When we found out we were pregnant (yes 'we' because the man's life drastically changes as well) just months before our planned departure for Costa Rica, we were a bit apprehensive because we weren't familiar with Costa Rica or their health system. When we voiced our concern to my OBGYN she said 'you're going to Costa Rica not Jupiter'. So we found a reputed Costa Rican doctor who could deal with at risk pregnancies (since I was on strict bed rest from 24 weeks with my first) and away we went.
(left pic: pregnant in Switzerland, winter 2013. Right pict: pregnant in Costa Rica, 'winter' 2014)
With my first pregnancy in Switzerland, on many occasions, I remember having to rub on my belly so people could take a hint and offer me a seat on a crowded tram. Here in Costa Rica, people go out of their way to make sure a pregnant woman feels as comfortable as possible. Case and point - at the bank 2 men literally tripped over each other while getting a seat for me to sit in. At first I thought this was an anomaly. Maybe people felt sorry seeing me slowly waddle by, trying to do everyday tasks. However, everywhere I went it seemed as if a red carpet had been rolled out just for me. For example, at 7 months pregnant I went to a Marc Anthony concert at the National Stadium in San Jose. I needed to go to the bathroom and the line wrapped all the way around the corner. Before I could even step into the line, 2 ladies gently grabbed me by the elbows to escort me to the front of the line. As I'm walking by, the women all say 'pasa' (go ahead) with big sympathetic smiles on their faces.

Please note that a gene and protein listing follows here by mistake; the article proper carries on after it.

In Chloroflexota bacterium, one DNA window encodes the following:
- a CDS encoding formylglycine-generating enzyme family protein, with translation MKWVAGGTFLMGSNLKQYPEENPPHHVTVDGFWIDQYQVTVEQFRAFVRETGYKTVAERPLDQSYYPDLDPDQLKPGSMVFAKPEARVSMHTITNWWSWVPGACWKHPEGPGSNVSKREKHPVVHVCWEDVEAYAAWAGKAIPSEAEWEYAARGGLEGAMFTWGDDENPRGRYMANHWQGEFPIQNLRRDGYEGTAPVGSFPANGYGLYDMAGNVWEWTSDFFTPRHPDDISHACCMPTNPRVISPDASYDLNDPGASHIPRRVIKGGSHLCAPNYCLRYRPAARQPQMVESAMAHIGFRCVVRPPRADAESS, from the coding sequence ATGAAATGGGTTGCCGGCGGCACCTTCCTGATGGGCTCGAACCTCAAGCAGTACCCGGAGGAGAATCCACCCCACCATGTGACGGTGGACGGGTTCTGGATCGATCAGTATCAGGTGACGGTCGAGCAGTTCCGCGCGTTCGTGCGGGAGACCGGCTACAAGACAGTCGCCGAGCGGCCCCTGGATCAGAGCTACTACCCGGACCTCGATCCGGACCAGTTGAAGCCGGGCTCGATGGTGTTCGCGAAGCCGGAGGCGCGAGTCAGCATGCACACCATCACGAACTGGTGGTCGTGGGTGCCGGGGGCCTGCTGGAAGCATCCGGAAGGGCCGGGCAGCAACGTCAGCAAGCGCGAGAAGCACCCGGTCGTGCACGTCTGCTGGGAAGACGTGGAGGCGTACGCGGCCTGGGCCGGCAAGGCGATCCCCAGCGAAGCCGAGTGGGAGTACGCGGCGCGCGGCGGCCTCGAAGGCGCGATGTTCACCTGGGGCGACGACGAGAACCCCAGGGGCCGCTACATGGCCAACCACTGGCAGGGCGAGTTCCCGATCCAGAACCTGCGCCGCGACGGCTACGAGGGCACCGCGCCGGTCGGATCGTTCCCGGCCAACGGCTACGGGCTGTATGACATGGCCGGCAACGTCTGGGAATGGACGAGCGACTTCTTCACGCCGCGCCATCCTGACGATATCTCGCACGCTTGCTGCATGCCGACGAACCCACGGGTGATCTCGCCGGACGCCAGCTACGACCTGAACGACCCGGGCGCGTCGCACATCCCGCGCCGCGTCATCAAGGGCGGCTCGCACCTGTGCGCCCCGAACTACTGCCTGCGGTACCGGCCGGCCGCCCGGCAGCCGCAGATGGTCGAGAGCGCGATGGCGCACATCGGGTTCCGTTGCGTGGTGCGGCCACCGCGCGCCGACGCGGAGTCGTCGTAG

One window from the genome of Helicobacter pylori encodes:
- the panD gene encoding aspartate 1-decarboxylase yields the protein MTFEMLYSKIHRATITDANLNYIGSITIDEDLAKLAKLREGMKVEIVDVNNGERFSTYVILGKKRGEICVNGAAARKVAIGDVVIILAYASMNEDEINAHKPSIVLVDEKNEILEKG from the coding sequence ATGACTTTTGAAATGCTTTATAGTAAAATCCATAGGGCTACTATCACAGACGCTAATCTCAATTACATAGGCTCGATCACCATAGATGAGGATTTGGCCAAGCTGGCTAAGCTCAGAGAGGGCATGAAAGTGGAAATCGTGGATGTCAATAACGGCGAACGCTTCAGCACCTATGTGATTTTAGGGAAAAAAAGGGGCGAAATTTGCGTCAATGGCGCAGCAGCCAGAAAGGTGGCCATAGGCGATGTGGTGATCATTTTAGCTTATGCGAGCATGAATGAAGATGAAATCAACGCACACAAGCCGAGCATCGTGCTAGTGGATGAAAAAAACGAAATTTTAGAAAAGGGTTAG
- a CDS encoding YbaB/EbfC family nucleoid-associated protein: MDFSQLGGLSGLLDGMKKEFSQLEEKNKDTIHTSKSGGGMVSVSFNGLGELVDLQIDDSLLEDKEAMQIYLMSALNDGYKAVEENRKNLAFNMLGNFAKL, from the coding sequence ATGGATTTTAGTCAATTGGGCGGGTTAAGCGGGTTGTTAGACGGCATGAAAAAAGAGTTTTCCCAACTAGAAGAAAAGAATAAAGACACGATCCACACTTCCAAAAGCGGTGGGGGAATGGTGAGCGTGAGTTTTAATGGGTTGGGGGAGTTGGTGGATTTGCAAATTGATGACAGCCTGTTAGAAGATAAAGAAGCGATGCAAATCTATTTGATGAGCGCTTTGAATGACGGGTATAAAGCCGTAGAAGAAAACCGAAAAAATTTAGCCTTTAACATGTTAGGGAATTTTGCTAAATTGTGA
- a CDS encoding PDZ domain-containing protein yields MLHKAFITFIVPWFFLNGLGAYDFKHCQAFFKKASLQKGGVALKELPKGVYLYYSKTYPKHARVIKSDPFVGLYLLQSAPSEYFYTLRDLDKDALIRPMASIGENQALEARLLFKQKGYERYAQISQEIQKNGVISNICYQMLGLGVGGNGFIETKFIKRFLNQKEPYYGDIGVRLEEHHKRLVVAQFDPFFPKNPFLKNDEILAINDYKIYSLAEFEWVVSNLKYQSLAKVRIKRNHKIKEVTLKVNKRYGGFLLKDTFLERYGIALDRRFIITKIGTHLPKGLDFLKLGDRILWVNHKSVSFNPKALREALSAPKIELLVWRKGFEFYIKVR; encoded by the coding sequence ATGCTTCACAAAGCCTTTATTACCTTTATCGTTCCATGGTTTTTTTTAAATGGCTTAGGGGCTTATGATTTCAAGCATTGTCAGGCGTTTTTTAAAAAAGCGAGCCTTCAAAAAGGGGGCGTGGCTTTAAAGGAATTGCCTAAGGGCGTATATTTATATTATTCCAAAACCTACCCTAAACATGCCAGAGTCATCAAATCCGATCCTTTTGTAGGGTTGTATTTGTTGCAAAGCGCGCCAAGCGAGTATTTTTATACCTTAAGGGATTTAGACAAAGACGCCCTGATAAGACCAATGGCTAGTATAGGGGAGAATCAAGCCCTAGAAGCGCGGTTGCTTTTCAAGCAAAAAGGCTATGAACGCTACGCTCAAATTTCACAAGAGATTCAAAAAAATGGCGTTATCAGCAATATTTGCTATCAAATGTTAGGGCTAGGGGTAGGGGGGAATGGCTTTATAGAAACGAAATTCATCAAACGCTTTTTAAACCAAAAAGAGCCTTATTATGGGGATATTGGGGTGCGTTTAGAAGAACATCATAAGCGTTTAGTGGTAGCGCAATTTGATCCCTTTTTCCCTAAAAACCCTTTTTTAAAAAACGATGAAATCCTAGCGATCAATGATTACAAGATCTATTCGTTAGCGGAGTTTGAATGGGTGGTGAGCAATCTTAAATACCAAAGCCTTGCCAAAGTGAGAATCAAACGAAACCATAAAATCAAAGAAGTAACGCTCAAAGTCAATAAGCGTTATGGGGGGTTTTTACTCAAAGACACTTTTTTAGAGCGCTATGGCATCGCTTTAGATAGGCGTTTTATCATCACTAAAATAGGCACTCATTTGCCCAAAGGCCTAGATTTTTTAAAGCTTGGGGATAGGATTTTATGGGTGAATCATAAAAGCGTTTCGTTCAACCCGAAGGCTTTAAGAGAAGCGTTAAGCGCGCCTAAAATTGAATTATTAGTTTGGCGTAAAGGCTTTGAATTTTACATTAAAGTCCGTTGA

(mandatory pregnant bathroom selfie)
Need another example? We went to Punta Leona resort for a weekend and at the lobby, the hotel clerk looked at my belly and gave us an upgrade.
(In Punta Leona, all smiles thanks to our upgrade)
Even at restaurants it seemed like our food came out faster than everyone else's. Needless to say, my husband enjoyed the second hand benefits of having a pregnant wife. Whenever possible, he made sure I was by his side if he anticipated a line. What's not to love about a country that has 'preferential service' lines for the pregnant, elderly and disabled? Don't get me wrong, being pregnant isn't a disability but it does feel good to be recognized for the hard work that comes with carrying life!
(top left: Nov.'14-Guanacaste, top right: Christmas '14-Ciudad Colon, bottom left: New Years Day '15-La Paz Waterfalls, bottom right: 3 days before delivery)
Have you or a loved one had any unusual experiences while pregnant? Please share in the comments below.